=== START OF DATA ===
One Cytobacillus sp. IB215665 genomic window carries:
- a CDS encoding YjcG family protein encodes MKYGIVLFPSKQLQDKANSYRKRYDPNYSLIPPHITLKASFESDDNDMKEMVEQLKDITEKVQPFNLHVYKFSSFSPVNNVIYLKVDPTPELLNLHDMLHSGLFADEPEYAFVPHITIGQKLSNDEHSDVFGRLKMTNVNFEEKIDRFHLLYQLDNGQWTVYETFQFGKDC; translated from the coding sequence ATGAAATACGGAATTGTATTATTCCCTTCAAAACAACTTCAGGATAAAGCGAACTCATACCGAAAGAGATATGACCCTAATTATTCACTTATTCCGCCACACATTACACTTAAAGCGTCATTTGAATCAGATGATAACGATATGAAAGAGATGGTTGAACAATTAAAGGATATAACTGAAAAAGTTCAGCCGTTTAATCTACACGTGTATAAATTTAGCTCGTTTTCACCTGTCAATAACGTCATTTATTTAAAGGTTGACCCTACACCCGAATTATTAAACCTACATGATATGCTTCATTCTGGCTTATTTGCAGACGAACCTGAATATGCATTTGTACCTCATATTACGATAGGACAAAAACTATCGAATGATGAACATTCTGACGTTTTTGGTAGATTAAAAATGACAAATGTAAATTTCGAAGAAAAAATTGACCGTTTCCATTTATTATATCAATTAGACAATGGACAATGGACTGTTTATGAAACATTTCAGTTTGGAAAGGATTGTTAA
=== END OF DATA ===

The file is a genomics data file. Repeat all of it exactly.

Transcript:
One Cytobacillus sp. IB215665 genomic window carries:
- a CDS encoding YjcG family protein encodes MKYGIVLFPSKQLQDKANSYRKRYDPNYSLIPPHITLKASFESDDNDMKEMVEQLKDITEKVQPFNLHVYKFSSFSPVNNVIYLKVDPTPELLNLHDMLHSGLFADEPEYAFVPHITIGQKLSNDEHSDVFGRLKMTNVNFEEKIDRFHLLYQLDNGQWTVYETFQFGKDC; translated from the coding sequence ATGAAATACGGAATTGTATTATTCCCTTCAAAACAACTTCAGGATAAAGCGAACTCATACCGAAAGAGATATGACCCTAATTATTCACTTATTCCGCCACACATTACACTTAAAGCGTCATTTGAATCAGATGATAACGATATGAAAGAGATGGTTGAACAATTAAAGGATATAACTGAAAAAGTTCAGCCGTTTAATCTACACGTGTATAAATTTAGCTCGTTTTCACCTGTCAATAACGTCATTTATTTAAAGGTTGACCCTACACCCGAATTATTAAACCTACATGATATGCTTCATTCTGGCTTATTTGCAGACGAACCTGAATATGCATTTGTACCTCATATTACGATAGGACAAAAACTATCGAATGATGAACATTCTGACGTTTTTGGTAGATTAAAAATGACAAATGTAAATTTCGAAGAAAAAATTGACCGTTTCCATTTATTATATCAATTAGACAATGGACAATGGACTGTTTATGAAACATTTCAGTTTGGAAAGGATTGTTAA